In our paper, we tackle these issues by testing whether and to what extent secreted siderophores are shared between surface-attached individuals of the bacterium Pseudomonas aeruginosa using fluorescent microscopy. Siderophores are secondary metabolites produced by bacteria to scavenge iron from the environment, where it typically occurs in its insoluble ferric form or is actively withhold by the host in the context of infections (14,15). In our experiments, we examined the production and secretion of pyoverdine, the main siderophore of P. aeruginosa (16), which has become a model trait to study cooperation in bacteria, because it fulfils all the criteria of a cooperative trait: it is costly to produce and secreted outside the cell, where it generates benefits in iron-limited media for the producer itself, but also for nearby individuals with a compatible receptor (17–19). Although highly influential, many of the insights gained are based on batch culture experiments, which tell us little about whether pyoverdine is also shared in surface-attached communities, where molecule diffusion might be limited, and thus the range of sharing constrained (13,20). However, such knowledge is key to understand whether public goods cooperation occurs in natural settings and in infections, where bacteria typically live in biofilms attached to organic and inorganic substrates (8,21).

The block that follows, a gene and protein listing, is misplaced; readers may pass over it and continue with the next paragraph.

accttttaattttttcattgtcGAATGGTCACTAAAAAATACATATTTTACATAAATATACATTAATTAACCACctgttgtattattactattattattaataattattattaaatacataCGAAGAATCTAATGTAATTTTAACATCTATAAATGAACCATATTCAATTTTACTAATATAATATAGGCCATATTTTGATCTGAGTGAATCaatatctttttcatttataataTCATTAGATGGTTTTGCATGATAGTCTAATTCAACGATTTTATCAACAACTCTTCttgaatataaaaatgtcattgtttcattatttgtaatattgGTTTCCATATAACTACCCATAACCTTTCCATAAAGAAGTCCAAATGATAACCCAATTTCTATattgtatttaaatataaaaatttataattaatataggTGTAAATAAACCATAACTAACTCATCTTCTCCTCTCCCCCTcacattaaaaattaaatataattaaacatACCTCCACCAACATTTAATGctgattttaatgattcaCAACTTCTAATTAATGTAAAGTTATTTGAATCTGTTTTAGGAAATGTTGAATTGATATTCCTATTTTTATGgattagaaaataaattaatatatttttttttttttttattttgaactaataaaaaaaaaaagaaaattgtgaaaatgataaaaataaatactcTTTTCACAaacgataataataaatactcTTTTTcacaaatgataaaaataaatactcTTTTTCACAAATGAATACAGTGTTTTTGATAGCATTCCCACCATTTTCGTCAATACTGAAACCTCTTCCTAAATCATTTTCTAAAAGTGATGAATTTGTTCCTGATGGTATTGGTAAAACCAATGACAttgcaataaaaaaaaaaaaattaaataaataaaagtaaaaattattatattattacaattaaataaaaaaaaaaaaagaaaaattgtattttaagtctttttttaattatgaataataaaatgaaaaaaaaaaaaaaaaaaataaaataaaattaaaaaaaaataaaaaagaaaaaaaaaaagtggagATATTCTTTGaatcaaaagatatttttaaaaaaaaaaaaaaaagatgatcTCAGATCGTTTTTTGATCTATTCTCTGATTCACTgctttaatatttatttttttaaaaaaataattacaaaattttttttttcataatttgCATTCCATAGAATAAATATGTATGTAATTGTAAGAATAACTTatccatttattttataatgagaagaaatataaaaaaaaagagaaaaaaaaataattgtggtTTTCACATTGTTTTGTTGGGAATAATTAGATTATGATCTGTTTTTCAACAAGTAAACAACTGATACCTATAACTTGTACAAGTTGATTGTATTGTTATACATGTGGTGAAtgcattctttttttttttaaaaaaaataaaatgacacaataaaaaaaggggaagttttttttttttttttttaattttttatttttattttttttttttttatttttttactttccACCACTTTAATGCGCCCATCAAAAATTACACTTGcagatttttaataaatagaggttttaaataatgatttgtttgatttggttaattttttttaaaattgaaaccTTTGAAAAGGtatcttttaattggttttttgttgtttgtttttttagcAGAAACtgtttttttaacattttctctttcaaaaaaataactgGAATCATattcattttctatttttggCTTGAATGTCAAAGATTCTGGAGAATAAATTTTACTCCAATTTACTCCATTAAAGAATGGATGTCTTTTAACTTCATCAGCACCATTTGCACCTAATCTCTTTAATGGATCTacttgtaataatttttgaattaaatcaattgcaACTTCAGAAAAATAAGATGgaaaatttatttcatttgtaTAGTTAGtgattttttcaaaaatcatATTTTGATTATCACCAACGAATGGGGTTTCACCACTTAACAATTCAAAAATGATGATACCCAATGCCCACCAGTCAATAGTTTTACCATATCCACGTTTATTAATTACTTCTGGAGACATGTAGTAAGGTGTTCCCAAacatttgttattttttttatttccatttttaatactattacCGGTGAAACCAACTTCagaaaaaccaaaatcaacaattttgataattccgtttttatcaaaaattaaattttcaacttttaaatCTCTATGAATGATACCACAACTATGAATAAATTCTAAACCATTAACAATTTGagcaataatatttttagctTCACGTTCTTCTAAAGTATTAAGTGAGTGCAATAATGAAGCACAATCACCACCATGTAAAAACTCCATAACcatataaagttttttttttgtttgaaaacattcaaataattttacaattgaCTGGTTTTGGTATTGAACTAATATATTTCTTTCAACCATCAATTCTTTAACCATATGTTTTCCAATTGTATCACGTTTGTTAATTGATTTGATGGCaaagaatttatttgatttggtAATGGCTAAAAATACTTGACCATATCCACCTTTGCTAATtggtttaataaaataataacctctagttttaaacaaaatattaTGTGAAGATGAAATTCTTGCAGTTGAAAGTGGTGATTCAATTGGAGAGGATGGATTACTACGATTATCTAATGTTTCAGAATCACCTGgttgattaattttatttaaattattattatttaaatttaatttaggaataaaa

Here, we present data from fluorescence time-laps microscopy experiments that examined bacterial interactions in real time at the micrometer scale. First, we tested whether pyoverdine molecules, secreted by producing cells, reach individuals that cannot produce pyoverdine themselves but have the receptor for uptake. Such evidence would be a direct demonstration of molecule sharing. Second, we test whether pyoverdine serves as a signalling molecule (22), allowing producers to respond to changes in their social neighbourhood. Specifically, we predict that lower pyoverdine investment is required in a cooperative neighbourhood due to the efficient reciprocal pyoverdine sharing, whereas non-producers, which act as a sink for pyoverdine, should trigger increased investment levels to compensate for pyoverdine loss (23,24). Third, we examined whether pyoverdine diffusivity limits the range across which pyoverdine can be efficiently shared. To this end, we manipulated both the media viscosity, which directly affects molecule diffusion, and the distance between producer and non-producer cells, which increases the diffusion time and reduces the amount of pyoverdine reaching non-producers. Finally, we used time-laps microscopy to quantify fitness effects of pyoverdine production and sharing in growing micro-colonies. Taken together, our experiments shed light on the physical boundaries and individual fitness consequences of public goods sharing.